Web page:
March 6, 2002: Calgary-based Enbridge (TSX:ENB) announces preliminary plans for a pipeline linking the Alberta oilsands to the West Coast.
April 14, 2005: The company announces a deal with PetroChina Co. to transport oil from Alberta to the B.C. coast for export. The pipeline is expected to be in operation in 2010.
Nov. 1, 2006: With the National Energy Board process already underway, Enbridge announces it will delay Northern Gateway and focus on expanding pipelines to U.S. market.
March 23, 2010: Coastal First Nations declares a ban on oil supertankers in waters off the northern coast of B.C. It is the first aboriginal ban on the project.
May 27, 2010: Enbridge files its application to the National Energy Board to build the Northern Gateway pipeline and tanker terminal.
Sept. 9, 2010: The panel determines the company has submitted enough information for the project to proceed to public hearings.
Jan. 9, 2012: Then-natural resources minister Joe Oliver issues an open letter branding oil pipeline opponents "radicals" who are attempting to "hijack" the hearing process with funds from "foreign special interest groups."
Jan. 10, 2012: Joint review panel begins public hearings, spending 18 months travelling throughout B.C. and Alberta.
March and April 2012: Federal government announces changes to Navigable Waters Act and Canadian Environmental Assessment Act. Changes include giving cabinet final decision on projects rather than regulators.
July 11, 2012: The U.S. National Transportation Safety Board releases a damning report on a July 2010 spill of 3.3 million litres of diluted bitumen from an Enbridge pipeline into Kalamazoo River, likening the cleanup to Keystone Kops.
July 27, 2012: B.C. Premier Christy Clark announces her government will not support Northern Gateway or any other oil pipeline project unless it meets five conditions, including a "fair share" of revenues for the province.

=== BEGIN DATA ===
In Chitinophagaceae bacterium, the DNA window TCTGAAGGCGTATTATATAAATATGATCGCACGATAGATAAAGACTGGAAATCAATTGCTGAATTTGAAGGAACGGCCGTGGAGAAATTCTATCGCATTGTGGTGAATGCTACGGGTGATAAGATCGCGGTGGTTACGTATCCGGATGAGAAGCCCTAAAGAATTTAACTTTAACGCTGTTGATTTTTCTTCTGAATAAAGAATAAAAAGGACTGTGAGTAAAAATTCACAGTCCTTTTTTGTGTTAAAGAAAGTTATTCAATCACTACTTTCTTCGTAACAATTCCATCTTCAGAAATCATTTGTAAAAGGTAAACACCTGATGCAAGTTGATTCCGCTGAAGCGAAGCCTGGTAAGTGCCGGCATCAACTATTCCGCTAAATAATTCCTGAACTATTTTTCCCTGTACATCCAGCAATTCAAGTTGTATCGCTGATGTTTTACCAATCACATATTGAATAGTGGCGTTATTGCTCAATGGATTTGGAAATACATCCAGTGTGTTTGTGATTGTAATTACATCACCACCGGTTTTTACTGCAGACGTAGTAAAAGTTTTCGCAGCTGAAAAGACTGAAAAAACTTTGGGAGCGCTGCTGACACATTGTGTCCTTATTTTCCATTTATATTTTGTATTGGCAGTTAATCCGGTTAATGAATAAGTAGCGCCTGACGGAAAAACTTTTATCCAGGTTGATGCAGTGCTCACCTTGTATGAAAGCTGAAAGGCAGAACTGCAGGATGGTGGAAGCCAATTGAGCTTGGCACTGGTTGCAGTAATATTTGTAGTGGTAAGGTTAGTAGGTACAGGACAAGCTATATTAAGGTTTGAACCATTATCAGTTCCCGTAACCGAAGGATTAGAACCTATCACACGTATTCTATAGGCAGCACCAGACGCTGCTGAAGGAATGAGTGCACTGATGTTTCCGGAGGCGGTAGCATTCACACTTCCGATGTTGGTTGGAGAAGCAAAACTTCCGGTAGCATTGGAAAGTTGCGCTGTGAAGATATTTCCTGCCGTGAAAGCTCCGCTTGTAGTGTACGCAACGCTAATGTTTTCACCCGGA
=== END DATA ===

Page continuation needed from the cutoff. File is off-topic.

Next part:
March 18, 2013: Natural Resources Minister Joe Oliver announces first of several changes to marine safety rules for oil tankers. Several measures will also be announced for pipeline liability on land.
May 31, 2013: B.C. government lawyers tell the federal review panel that the province does not support the pipeline project as proposed.
June 24, 2013: Federal review hearings come to a close.
Nov. 5, 2013: The B.C. government backs down on revenue-sharing, saying a share of Alberta's revenues from heavy oil pipelines is no longer part of negotiations.
Dec. 5, 2013: Vancouver lawyer Doug Eyford issues a government-commissioned report saying Ottawa must build trust with First Nations.
Dec. 19, 2013: Federal joint review panel issues report recommending approval of Northern Gateway project, subject to 209 conditions.
Jan. 17, 2014: First of 10 applications filed in Federal Court and the Federal Appeal Court by environmental and First Nations groups seeking judicial review of panel recommendation to approve project.
April 13, 2014: Residents of Kitimat, site of the proposed marine terminal, vote against Northern Gateway in non-binding municipal plebiscite with a vote of 58.4 per cent opposed and 41.6 per cent in favour.
May 13, 2014: Transport Minister Lisa Raitt announces new rules for marine spill response.
May 14, 2014: Natural Resources Minister Greg Rickford announces more new rules for pipeline safety.
May 27, 2014: Rickford announces Ottawa will open a major projects management office in B.C. to work with First Nations on energy projects.
June 17, 2014: Natural Resources Minister Greg Rickford gives the project federal approval, subject to the 209 recommendations already made by a joint review panel.